Conference Held on Ukraine and Democracy
16 December, 2014
Conference Held on Ukraine and Democracy

ICDT's conference titled "Democracy in Ukraine - On the Right Path?" was held successfully on 16 December, 2014 in Budapest. The conference was a closing event of our project dedicated to reveal the general Ukrainian attitude to democratic values and institutions and compare them with results of V4 countries.


The event started with a keynote speech from Dr. István Gyarmati, President of the ICDT, who expressed his gratitude to the International Visegrad Fund (IVF) for supporting the project. In his view, the results of the project clearly show that the commitment of Ukrainian people to democratic values is unquestionable. He strongly emphasized that at the resolution of the current crisis the most important thing is to consider the opinion of the Ukrainians on their country and how they think its fate should look like.   


The speech of Dr. Gyarmati was followed by the opening remarks of Mr. István Íjgyártó, Minister of State for Cultural Diplomacy of the Ministry of Foreign Affairs and Trade of Hungary. Mr. Íjgyártó stressed that for the stabilization and consolidation of Ukraine it is essential to rehabilitate the economic and financial situation of the country and to help its reintegration in the international economic alliances. Mr. Ferenc Jári, Eastern Partnership Program Coordinator of the IVF gave voice to his hope that this study will help to share the experience the V4 countries gained over their transition with Ukraine, in terms of conducting reforms and implementing a consistent policy of European integration. Mr. Ákos Kozák, Managing Director of GfK Hungary.   



During the presentations, the researcher of GfK Hungary, Mr. Gábor Sugatagi and representatives of ICDT’s partner institutions, Mr. Michael Smith, Research Fellow of the Prague-based Institute for Social and Economic Analysis, Mr. Peter Goliaš, Director of Institute for Economic and Social Reforms in Bratislava, Ms. Iryna Bekeshkina, Director of the Democratic Initiatives Foundation in Kyiv and Mr. Bartosz Bartczak, Project Manager of the Gliwice-based Globalization Institute analyzed the results of the research survey, which was carried out in Ukraine in July, 2014 and drew up conclusions which might effectively support the democratic transition of the country.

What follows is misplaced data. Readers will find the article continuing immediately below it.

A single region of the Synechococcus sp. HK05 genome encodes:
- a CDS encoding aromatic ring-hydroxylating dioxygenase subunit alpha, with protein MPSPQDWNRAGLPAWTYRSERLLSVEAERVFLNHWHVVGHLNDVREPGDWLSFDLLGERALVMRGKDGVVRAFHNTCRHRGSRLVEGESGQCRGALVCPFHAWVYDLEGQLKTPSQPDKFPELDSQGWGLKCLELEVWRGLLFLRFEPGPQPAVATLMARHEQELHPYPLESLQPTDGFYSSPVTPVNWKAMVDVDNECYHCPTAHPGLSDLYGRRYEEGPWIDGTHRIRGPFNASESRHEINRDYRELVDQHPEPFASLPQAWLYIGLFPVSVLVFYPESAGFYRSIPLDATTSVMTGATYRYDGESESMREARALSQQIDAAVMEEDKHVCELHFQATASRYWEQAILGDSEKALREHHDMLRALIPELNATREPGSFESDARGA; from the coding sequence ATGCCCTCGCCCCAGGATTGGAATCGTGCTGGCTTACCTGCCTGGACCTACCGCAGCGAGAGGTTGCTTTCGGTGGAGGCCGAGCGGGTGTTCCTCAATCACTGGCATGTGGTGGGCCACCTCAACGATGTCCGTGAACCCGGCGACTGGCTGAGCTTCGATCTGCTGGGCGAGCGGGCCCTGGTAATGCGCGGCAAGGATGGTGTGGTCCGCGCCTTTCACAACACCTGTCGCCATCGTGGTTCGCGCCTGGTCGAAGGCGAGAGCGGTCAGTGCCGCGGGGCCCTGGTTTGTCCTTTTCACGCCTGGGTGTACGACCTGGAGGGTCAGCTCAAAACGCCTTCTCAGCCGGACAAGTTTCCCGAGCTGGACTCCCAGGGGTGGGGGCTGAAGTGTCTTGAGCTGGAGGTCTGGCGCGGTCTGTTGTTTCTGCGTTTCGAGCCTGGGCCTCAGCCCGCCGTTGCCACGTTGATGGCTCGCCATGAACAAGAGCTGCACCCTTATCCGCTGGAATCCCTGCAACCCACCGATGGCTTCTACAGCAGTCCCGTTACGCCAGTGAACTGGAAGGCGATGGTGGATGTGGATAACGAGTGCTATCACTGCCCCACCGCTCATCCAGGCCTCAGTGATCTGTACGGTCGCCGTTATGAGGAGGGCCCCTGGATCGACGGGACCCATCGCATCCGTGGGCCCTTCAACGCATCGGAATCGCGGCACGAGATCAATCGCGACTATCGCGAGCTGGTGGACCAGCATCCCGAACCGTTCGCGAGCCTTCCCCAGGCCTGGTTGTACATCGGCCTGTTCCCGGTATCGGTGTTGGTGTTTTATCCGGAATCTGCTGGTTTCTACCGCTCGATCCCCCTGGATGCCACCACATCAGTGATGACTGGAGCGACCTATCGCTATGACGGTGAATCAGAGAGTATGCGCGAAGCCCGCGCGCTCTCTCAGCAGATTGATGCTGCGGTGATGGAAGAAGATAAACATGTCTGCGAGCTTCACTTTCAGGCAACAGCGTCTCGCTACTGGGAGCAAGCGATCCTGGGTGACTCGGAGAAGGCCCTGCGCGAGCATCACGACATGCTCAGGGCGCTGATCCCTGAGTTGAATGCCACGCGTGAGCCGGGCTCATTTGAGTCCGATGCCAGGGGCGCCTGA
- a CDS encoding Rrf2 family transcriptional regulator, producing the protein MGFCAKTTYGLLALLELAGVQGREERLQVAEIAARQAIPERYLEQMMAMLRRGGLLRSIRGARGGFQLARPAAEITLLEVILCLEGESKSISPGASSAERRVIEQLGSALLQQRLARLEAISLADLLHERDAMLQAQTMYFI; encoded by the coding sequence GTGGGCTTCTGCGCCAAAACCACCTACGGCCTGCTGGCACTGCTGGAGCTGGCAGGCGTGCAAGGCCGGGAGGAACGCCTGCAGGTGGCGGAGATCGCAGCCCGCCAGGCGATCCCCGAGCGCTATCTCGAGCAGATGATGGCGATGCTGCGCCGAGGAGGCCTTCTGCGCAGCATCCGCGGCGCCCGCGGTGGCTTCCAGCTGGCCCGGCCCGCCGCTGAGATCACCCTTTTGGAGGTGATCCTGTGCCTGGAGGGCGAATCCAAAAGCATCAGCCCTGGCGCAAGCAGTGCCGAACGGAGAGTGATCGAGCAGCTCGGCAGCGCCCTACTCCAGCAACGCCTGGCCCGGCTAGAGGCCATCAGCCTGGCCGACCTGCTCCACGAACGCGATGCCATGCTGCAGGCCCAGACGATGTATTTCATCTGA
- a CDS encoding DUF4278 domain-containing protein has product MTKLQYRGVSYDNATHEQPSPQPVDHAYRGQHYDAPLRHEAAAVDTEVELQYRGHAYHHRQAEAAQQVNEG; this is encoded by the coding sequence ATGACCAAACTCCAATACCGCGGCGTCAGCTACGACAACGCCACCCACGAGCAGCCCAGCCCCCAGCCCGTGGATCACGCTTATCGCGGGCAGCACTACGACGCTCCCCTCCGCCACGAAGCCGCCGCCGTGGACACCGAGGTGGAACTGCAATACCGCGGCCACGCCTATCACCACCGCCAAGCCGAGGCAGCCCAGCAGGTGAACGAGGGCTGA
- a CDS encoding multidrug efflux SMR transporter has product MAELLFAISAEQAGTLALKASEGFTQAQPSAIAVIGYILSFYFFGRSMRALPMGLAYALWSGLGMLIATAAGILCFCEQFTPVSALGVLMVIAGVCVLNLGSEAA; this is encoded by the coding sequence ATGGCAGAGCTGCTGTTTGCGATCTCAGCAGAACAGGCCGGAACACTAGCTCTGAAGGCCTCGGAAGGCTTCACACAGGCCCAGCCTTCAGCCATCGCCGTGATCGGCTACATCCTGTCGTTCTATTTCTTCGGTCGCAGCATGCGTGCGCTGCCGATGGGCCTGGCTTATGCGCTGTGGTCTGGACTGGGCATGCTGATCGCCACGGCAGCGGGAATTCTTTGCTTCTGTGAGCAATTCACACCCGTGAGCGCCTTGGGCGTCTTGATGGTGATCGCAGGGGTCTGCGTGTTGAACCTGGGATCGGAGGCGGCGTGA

Speakers all agreed that the example of the Visegrad countries, as models of successful transition countries, which’s history share a lot of similarities with that of Ukraine, could help us better understand the reality and specifications of the situation the latter is facing now. It was underlined that having a strong and democratic Ukraine is essential for prosperity and security not merely of its immediate neighbours but of the region as a whole. The survey’s results show that the rate of people who prefer democracy to dictatorship in Ukraine does not lag behind the Visegrad countries, and in general a positive trend in people’s view towards democratic values in visible. Nevertheless, Ukrainians have apparently less trust in political institutions (they are more sympathetic to the idea of having a strong, decisive leader rather than a parliament) and feel a stronger nostalgia for the State Socialist past than citizens of the V4 countries do.     




Among others, the presentations also revealed the positive correlation between economic reforms and the development of democracy, stating that economic freedom is a condition of any established democracy and the great majority of developed countries have stable democratic regimes, hence the speakers advocated for quick and decisive reforms by executing pro-market changes which benefit the welfare of people.

Finally, it was emphasized that Ukraine is at a crossroad where the main questions are whether it can survive as an independent country that is an integral part of Europe or Europe will turn away from Ukraine.

After the presentations, in a roundtable discussion, experts from Hungary, Ukraine and Poland exchanged views on the future of Ukraine and the most important issues the new Ukrainian government has to tackle.  

Press releases (Hungarian)

"Ukrajna:Egy újabb tömeges tiltakozás szétrobbantaná az országot"  - Népszabadság Online  
18th of December, 2014



The project is supported by the International Visegrad Fund


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